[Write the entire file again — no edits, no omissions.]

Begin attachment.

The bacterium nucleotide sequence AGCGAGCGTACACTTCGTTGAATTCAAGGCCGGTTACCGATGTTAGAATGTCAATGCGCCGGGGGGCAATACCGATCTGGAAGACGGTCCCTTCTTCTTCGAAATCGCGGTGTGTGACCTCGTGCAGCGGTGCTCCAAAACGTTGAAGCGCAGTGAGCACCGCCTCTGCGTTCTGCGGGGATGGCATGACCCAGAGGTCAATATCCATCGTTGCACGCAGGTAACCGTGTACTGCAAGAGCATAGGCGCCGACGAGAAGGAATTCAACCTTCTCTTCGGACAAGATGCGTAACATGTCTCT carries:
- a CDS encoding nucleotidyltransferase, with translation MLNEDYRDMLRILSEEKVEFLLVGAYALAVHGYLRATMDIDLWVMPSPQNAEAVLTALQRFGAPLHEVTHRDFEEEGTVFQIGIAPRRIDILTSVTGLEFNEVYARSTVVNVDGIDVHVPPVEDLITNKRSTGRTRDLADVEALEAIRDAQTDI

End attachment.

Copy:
The bacterium nucleotide sequence AGCGAGCGTACACTTCGTTGAATTCAAGGCCGGTTACCGATGTTAGAATGTCAATGCGCCGGGGGGCAATACCGATCTGGAAGACGGTCCCTTCTTCTTCGAAATCGCGGTGTGTGACCTCGTGCAGCGGTGCTCCAAAACGTTGAAGCGCAGTGAGCACCGCCTCTGCGTTCTGCGGGGATGGCATGACCCAGAGGTCAATATCCATCGTTGCACGCAGGTAACCGTGTACTGCAAGAGCATAGGCGCCGACGAGAAGGAATTCAACCTTCTCTTCGGACAAGATGCGTAACATGTCTCT carries:
- a CDS encoding nucleotidyltransferase, with translation MLNEDYRDMLRILSEEKVEFLLVGAYALAVHGYLRATMDIDLWVMPSPQNAEAVLTALQRFGAPLHEVTHRDFEEEGTVFQIGIAPRRIDILTSVTGLEFNEVYARSTVVNVDGIDVHVPPVEDLITNKRSTGRTRDLADVEALEAIRDAQTDI